Those numbers are the marine SSB channel designations.  If you google "marine SSB frequencies" you will be able to find a table of the frequency & channel numbers.  Basically the first one or two digits designates the Mhz band,  ie 201 is in the 2 Mhz band and 1601 in 16Mhz.  The split frequency numbers were for radio channels used for telephone calls - AT&T High Seas service and others.  AT&T dropped their service over a decade ago but WLO in Mobile, Alabama is still operating.

What you have is a crystal controlled marine SSB transceiver.  I have an SEA 222 transceiver on my boat.  It is from the mid 1980s.  IMO not much of a radio.  I remember seeing these old radios stacked up like cordwood at a marine electronics dealer in the Caribbean about 20 years ago.  As soon a synthesized radios were developed no one wanted the limited channel crystal controlled ones.

It's only value is the fun you can have playing with it.

73,
Brian
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W9GB
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« Reply #4 on: February 26, 2014, 04:09:20 PM »

Your SEA 104 is likely a Crystal Controlled MF/HF SSB transceiver.

ITU RadioTelephone Channels (Place a telephone call from ship at sea).
http://www.naval.com/hf-freq.htm

KMI is Inverness, California
Channel 417; Ship Tx: 4,113 kHz; Ship Rx: 4,405 kHz
That service operation shut down in October 16, 1999.
==
Do Not "Test" that SEA Radio on Channel 1, which is marked as: 2,182 kHz (above 160 meter amateur allocation).

The radio frequency of 2182 kHz (kilohertz) is the international calling and distress frequency for maritime radiotelephone communications on the marine MF bands.  Read about it here:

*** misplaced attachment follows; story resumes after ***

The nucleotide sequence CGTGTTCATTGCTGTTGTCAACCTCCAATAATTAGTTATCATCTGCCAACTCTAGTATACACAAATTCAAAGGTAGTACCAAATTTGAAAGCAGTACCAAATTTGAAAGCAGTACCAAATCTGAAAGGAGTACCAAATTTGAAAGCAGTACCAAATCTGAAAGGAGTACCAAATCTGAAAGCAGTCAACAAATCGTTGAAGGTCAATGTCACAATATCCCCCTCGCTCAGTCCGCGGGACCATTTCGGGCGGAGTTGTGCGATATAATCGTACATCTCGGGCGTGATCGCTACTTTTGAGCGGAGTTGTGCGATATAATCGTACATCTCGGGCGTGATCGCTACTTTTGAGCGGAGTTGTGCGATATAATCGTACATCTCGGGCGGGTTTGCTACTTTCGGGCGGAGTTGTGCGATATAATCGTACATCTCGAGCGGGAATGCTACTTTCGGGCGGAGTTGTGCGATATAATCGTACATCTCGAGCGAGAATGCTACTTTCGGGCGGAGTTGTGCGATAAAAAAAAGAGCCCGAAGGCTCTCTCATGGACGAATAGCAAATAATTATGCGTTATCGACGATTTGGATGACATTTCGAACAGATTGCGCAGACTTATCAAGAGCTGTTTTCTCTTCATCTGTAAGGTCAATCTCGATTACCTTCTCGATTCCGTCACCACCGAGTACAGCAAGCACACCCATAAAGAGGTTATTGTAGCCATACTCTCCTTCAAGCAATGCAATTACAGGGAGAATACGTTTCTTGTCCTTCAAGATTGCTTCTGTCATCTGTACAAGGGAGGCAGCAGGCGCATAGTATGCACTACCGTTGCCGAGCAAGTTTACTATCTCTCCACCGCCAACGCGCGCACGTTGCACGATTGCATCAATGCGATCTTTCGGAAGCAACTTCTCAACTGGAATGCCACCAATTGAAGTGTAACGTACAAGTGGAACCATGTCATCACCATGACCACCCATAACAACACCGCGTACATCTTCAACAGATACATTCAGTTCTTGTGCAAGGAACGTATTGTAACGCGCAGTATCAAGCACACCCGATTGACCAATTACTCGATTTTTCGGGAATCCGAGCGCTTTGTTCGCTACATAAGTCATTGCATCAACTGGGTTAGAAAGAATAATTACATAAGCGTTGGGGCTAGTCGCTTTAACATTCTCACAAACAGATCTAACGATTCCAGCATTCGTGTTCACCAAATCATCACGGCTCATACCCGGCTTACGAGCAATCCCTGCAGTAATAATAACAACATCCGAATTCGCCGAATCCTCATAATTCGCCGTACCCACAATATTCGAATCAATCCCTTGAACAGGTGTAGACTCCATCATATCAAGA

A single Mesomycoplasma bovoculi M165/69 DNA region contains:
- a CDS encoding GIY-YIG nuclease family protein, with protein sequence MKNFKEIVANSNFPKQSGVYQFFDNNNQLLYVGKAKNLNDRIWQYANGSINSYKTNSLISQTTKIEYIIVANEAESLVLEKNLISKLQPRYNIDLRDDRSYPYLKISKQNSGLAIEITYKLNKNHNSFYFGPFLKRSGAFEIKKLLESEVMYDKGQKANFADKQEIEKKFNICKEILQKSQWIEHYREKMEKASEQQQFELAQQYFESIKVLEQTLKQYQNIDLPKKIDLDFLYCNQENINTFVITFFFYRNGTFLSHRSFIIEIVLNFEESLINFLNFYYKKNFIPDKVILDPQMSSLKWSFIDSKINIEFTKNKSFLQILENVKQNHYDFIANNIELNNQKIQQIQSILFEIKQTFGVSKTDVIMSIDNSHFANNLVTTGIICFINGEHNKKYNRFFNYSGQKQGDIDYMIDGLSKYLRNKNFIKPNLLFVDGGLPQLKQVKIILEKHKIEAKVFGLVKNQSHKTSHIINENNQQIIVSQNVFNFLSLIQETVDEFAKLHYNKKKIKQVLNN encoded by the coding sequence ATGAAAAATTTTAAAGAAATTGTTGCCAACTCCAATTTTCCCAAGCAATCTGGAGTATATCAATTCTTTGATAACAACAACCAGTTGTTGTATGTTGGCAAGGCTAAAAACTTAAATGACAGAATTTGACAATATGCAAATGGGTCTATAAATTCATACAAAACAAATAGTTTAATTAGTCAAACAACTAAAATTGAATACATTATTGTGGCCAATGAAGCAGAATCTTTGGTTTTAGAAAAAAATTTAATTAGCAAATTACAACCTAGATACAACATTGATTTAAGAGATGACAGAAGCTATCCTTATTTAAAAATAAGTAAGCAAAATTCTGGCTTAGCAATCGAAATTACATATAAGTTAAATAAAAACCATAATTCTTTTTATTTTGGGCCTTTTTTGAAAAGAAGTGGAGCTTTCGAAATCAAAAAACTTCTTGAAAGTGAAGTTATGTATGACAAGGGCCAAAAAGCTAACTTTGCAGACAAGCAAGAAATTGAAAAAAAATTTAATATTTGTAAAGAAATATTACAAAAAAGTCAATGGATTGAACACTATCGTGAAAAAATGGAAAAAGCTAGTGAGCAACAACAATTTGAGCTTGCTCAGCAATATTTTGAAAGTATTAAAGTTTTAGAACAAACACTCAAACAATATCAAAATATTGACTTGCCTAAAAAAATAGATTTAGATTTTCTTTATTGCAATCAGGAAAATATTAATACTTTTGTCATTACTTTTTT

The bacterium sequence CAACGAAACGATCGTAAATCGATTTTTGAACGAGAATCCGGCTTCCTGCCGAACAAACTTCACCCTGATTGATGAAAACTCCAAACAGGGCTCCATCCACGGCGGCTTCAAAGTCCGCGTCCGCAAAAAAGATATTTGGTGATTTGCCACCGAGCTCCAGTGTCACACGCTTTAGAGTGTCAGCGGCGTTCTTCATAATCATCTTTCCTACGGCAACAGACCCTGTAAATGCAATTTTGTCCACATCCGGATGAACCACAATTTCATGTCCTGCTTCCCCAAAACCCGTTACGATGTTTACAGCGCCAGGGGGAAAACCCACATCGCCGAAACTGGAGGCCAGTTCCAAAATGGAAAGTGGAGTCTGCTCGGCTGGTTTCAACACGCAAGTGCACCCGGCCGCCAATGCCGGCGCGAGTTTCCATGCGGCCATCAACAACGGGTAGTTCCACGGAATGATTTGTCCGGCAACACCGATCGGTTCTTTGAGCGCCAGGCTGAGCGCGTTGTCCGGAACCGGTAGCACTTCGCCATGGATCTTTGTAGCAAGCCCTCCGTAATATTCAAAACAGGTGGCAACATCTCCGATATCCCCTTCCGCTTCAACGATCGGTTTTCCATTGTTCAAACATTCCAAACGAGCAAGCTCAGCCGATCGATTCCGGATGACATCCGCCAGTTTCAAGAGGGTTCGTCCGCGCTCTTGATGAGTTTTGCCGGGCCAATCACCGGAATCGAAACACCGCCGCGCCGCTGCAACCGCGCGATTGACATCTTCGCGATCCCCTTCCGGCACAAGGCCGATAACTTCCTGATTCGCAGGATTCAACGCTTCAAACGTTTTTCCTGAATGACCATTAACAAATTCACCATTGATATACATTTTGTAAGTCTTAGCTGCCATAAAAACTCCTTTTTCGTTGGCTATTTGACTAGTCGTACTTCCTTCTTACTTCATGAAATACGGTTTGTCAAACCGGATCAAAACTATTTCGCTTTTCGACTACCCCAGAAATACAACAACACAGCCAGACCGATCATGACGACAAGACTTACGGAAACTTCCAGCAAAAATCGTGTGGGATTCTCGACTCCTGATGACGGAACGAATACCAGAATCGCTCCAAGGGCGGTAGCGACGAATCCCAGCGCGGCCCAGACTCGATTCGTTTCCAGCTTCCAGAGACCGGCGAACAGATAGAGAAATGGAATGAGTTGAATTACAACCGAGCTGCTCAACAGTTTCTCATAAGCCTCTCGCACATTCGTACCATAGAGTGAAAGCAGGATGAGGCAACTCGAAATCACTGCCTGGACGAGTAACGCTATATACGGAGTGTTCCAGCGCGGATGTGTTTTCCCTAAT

http://en.wikipedia.org/wiki/2182_kHz
« Last Edit: February 26, 2014, 04:23:49 PM by W9GB » Logged
KI6EFA
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« Reply #5 on: February 26, 2014, 06:49:48 PM »

KMI is Inverness, California
Channel 417; Ship Tx: 4,113 kHz; Ship Rx: 4,405 kHz
That service operation shut down in October 16, 1999.

KMI, you say? Smiley


KMI receive site by atomicthumbs, on Flickr
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N7BMW
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« Reply #6 on: February 26, 2014, 08:10:31 PM »


Do Not "Test" that SEA Radio on Channel 1, which is marked as: 2,182 kHz (above 160 meter amateur allocation).

The radio frequency of 2182 kHz (kilohertz) is the international calling and distress frequency for maritime radiotelephone communications on the marine MF bands.  Read about it here:
http://en.wikipedia.org/wiki/2182_kHz

2182 is no longer monitored by the USCG, probably not by anyone else either.  Do not test this radio on any of the frequencies.  They require a ships station radio license.  None of those frequencies lie within the amateur radio bands.
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KI6EFA
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« Reply #7 on: February 27, 2014, 11:46:32 AM »

don't worry, I'm only a Technician so I won't be testing it with anything that's not a dummy load Smiley